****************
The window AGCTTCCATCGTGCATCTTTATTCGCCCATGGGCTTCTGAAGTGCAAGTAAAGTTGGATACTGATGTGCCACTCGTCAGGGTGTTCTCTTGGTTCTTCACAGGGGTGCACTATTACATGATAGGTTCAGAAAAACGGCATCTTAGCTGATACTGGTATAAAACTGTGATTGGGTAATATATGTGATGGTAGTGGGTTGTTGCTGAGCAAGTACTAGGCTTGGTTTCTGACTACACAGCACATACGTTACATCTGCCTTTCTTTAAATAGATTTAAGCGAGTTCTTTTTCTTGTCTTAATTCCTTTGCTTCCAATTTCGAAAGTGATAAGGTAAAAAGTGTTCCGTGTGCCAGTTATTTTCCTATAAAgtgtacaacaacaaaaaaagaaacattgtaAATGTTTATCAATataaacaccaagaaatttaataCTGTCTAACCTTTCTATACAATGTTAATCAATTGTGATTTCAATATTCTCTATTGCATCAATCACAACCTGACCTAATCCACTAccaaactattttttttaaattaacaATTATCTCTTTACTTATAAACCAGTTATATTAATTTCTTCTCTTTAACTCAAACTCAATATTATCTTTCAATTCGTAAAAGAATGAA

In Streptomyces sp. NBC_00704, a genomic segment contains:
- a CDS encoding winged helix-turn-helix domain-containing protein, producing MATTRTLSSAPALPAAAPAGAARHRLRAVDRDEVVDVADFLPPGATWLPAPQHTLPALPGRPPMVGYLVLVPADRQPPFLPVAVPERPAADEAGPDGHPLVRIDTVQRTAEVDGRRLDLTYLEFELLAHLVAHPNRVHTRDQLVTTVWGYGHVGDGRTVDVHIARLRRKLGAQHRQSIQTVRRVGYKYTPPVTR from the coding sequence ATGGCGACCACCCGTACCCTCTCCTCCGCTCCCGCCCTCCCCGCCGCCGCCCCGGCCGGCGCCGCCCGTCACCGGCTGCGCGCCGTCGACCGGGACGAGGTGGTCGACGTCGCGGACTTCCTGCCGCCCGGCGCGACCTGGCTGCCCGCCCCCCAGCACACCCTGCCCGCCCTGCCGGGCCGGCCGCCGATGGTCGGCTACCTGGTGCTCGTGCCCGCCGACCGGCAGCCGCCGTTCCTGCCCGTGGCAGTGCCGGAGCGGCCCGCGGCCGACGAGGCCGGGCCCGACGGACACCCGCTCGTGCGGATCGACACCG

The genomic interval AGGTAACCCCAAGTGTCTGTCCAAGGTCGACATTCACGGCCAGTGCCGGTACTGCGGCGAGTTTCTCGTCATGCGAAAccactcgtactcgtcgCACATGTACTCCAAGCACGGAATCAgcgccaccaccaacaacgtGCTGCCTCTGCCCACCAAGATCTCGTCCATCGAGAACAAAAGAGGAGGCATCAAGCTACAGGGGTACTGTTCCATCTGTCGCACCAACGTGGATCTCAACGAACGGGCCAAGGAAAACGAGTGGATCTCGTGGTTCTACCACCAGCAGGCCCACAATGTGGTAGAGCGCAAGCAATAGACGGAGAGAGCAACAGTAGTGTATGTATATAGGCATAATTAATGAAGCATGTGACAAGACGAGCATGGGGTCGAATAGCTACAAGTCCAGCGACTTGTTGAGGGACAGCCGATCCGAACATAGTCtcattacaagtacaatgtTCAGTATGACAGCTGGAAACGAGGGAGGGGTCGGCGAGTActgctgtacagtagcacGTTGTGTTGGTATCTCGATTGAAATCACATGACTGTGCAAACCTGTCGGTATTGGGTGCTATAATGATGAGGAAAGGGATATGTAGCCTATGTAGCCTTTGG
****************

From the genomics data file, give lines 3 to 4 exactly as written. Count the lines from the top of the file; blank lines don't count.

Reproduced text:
- a CDS encoding winged helix-turn-helix domain-containing protein, producing MATTRTLSSAPALPAAAPAGAARHRLRAVDRDEVVDVADFLPPGATWLPAPQHTLPALPGRPPMVGYLVLVPADRQPPFLPVAVPERPAADEAGPDGHPLVRIDTVQRTAEVDGRRLDLTYLEFELLAHLVAHPNRVHTRDQLVTTVWGYGHVGDGRTVDVHIARLRRKLGAQHRQSIQTVRRVGYKYTPPVTR from the coding sequence ATGGCGACCACCCGTACCCTCTCCTCCGCTCCCGCCCTCCCCGCCGCCGCCCCGGCCGGCGCCGCCCGTCACCGGCTGCGCGCCGTCGACCGGGACGAGGTGGTCGACGTCGCGGACTTCCTGCCGCCCGGCGCGACCTGGCTGCCCGCCCCCCAGCACACCCTGCCCGCCCTGCCGGGCCGGCCGCCGATGGTCGGCTACCTGGTGCTCGTGCCCGCCGACCGGCAGCCGCCGTTCCTGCCCGTGGCAGTGCCGGAGCGGCCCGCGGCCGACGAGGCCGGGCCCGACGGACACCCGCTCGTGCGGATCGACACCG

The genomic interval AGGTAACCCCAAGTGTCTGTCCAAGGTCGACATTCACGGCCAGTGCCGGTACTGCGGCGAGTTTCTCGTCATGCGAAAccactcgtactcgtcgCACATGTACTCCAAGCACGGAATCAgcgccaccaccaacaacgtGCTGCCTCTGCCCACCAAGATCTCGTCCATCGAGAACAAAAGAGGAGGCATCAAGCTACAGGGGTACTGTTCCATCTGTCGCACCAACGTGGATCTCAACGAACGGGCCAAGGAAAACGAGTGGATCTCGTGGTTCTACCACCAGCAGGCCCACAATGTGGTAGAGCGCAAGCAATAGACGGAGAGAGCAACAGTAGTGTATGTATATAGGCATAATTAATGAAGCATGTGACAAGACGAGCATGGGGTCGAATAGCTACAAGTCCAGCGACTTGTTGAGGGACAGCCGATCCGAACATAGTCtcattacaagtacaatgtTCAGTATGACAGCTGGAAACGAGGGAGGGGTCGGCGAGTActgctgtacagtagcacGTTGTGTTGGTATCTCGATTGAAATCACATGACTGTGCAAACCTGTCGGTATTGGGTGCTATAATGATGAGGAAAGGGATATGTAGCCTATGTAGCCTTTGG